Up to 1500 women could have been affected by CervicalCheck scandal

Up to 1500 women could have been affected by CervicalCheck scandal

Chair of the HSE Serious Incident Management Team Patrick Lynch said the women had a right to know about their cases.

The society completed their statement by thanking Vicky Phelan for the role she played in unravelling the major health scandal.

The Health Service Executive (HSE) confirmed yesterday, Monday April 30 that 162 women, including 17 who have died, were not informed of a delay in their cervical cancer diagnosis.

The legal case led to confirmation from the HSE that the CervicalCheck programme had been notified of 1,482 cases of women who had developed cervical cancer since 2008.

The Attorney General has been asked to see if any cases similar to Vicky Phelan's are being taken so they can be settled without going to the courts.

It means some 162 women did not know there might be a problem with their cancer check.

The Texas-based lab which distributes CervicalCheck's smear test results will pay the settlement.

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A suggested quote for the Minister within the memo stated: 'I acknowledge the severe distress that this issue has caused to the patient involved, and to her family.

The memo comes just a day after it was revealed that 17 women who were affected by the smear test blunder had died.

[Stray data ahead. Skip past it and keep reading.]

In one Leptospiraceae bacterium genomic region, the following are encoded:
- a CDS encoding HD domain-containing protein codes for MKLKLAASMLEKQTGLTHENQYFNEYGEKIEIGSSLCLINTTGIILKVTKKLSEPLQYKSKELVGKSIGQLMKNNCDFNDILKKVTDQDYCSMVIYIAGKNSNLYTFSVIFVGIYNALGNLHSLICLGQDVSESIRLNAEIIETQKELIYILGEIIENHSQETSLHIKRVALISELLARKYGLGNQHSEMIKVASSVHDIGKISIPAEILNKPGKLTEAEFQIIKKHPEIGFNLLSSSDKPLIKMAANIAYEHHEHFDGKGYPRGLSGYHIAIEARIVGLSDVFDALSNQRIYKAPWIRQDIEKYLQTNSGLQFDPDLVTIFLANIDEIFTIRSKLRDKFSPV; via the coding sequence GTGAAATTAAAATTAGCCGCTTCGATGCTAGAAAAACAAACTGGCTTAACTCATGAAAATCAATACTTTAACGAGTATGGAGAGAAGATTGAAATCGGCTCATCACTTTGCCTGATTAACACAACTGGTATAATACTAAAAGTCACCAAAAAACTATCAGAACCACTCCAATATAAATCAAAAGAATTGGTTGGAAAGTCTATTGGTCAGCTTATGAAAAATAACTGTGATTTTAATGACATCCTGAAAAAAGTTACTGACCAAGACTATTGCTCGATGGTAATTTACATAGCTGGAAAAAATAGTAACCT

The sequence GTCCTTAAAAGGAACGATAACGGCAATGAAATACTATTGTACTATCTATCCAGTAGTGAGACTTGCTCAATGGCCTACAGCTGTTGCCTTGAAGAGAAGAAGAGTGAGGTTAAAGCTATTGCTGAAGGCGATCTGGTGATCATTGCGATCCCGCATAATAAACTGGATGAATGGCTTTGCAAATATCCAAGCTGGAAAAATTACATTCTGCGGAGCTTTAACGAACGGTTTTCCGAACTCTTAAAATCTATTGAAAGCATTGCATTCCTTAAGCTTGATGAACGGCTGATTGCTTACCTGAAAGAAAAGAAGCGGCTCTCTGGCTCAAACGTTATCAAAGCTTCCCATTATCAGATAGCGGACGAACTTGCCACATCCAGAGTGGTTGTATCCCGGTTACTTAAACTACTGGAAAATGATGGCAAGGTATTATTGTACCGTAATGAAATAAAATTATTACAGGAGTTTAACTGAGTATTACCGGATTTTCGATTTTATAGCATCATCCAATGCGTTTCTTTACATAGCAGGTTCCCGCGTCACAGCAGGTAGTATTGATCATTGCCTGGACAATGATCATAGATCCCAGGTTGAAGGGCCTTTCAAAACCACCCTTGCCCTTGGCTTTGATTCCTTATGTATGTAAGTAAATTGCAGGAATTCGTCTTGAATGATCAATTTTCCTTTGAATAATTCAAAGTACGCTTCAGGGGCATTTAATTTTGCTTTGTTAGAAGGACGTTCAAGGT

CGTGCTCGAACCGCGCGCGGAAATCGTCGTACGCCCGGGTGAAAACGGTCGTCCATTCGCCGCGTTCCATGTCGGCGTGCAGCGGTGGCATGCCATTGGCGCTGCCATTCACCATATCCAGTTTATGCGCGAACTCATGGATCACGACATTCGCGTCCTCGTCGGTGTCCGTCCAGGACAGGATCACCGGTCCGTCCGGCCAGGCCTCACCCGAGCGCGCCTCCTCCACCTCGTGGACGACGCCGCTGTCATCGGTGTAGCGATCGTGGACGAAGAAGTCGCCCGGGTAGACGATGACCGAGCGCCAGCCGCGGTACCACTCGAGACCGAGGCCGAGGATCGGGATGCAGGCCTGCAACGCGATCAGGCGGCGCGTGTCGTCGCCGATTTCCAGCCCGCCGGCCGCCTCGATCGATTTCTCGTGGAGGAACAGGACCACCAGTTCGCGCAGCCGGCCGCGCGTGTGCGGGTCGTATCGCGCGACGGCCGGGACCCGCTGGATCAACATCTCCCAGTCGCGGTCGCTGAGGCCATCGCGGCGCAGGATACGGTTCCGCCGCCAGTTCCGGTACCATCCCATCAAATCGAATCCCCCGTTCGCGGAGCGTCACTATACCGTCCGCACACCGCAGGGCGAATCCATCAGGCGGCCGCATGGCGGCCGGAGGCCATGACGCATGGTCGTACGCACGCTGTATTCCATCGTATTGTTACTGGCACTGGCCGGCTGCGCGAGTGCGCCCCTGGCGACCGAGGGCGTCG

A helpline set up for people who have concerns has received 6,000 calls.

Mr Harris said he did not have "specific figures" but agreed with Fianna Fáil's Stephen Donnelly that it could be in the region of 1,500. He is expected to discuss this issue with the Taoiseach Leo Varadkar in the coming days. The women in the 208 cases should have been referred for full diagnostic testing.

Outlining the need for an investigation, Mr Harris said: "Given the gravity of the situation, and the impact it has had on Vicky Phelan and potentially a number of other women, I think it is vital that we ensure that we put in place a process that will allow all of us - patients, doctors and policy makers - to understand exactly what happened, and what steps we need to rectify the situation". "The Irish Cancer Society echoes Vicky's calls to continue availing of cervical cancer screening".

Ms Phelan said she was contacted by the Taoiseach's press adviser on Tuesday evening asking to arrange a private meeting."I said yes, I would meet him in principle, but I'm trying to concentrate on my treatment which I have to go to this week and said that I would get back to him", she said.

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